I just got off the phone with Abraham Foxman, the Holocaust survivor who heads the Anti-Defamation League. He does not agree with the claim by some Republican 2012 presidential candidates and conservative commentators that Obama threw Israel under the bus in his Arab Spring speech yesterday.

The claim by conservatives is based on Obama’s assertion yesterday that an Israeli-Palestinian peace deal must be based on pre-1967 lines with land swaps, which has been widely distorted by the right to mean Obama wants Israel to retreat to pre-1967 borders. Foxman disagrees with that characterization.

“I don’t see this as the president throwing Israel under the bus,” he told me. “He’s saying with `swaps.’ It’s not 1967 borders in the abstract. It’s not an edict. It’s a recommendation of a structure for negotiations.”

Foxman said that the broader characterization of the speech as anti-Israel by some on the right is also off base, citing its insistence on Israel’s right to self-defense, its opposition to the Palestinian statehood at the United Nations, and other matters.

“The speech indicated to me that this administration has come a long way in better understanding and appreciating the difficulties facing both parties, but especially Israel in trying to make peace with the Palestinians,” Foxman said.

Foxman did offer a nuance: He said he doesn’t fault Israeli Prime Minister Benjamin Netanyahu for raising concerns about Obama’s decision to articulate the 1967 lines as American policy.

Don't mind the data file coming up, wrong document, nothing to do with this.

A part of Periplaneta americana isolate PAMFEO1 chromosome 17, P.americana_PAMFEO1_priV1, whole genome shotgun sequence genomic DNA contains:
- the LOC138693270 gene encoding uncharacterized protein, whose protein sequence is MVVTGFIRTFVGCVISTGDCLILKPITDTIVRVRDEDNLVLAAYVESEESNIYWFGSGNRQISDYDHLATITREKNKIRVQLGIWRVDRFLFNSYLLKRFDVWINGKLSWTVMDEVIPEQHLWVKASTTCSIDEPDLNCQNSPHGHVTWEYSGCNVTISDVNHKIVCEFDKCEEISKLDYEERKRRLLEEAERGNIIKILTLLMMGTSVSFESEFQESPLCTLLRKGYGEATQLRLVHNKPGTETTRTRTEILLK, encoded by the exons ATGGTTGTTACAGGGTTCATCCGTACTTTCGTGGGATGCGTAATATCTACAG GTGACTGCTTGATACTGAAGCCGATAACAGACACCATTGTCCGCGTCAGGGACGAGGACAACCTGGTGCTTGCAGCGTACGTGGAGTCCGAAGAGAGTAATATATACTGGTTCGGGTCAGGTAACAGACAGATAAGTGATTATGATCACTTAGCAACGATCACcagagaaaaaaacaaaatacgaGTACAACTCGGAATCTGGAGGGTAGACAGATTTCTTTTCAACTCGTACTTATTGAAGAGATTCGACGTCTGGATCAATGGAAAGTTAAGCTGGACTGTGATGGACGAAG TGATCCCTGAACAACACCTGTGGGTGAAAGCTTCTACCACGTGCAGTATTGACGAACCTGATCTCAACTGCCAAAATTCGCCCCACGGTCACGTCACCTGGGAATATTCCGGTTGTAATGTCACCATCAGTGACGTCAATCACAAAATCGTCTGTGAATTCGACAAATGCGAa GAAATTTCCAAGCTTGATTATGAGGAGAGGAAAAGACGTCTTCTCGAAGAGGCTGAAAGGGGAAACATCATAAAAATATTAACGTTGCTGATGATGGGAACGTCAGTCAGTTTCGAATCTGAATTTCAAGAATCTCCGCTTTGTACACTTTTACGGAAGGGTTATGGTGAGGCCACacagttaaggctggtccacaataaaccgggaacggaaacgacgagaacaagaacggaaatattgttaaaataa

“There is a danger that the 1967 marker, which was always there but has never been stated so directly, may become this year’s settlements issue,” Foxman said. By this he means that he worries that making it central to official U.S. policy could turn it into a core make-or-break issue, just as settlements were, which could make peace tougher to attain.

But Foxman clarified that Obama’s remarks about the 1967 lines were not comparable to Obama’s call for a settlement freeze — which also angered the right — in the sense that the 1967 lines don’t represent a firm proposal. “It’s not an edict — it’s not what he did with settlements,” Foxman said.

Foxman added that all the noise over that one sentence could distract from the fact that much of the speech was positive for Israel. “He said a lot of good things,” Foxman said. “All these things were overshadowed by one phrase. And even that, he put in context.”

“I see a lot of positive,” Foxman concluded. “I see changes in American understanding.”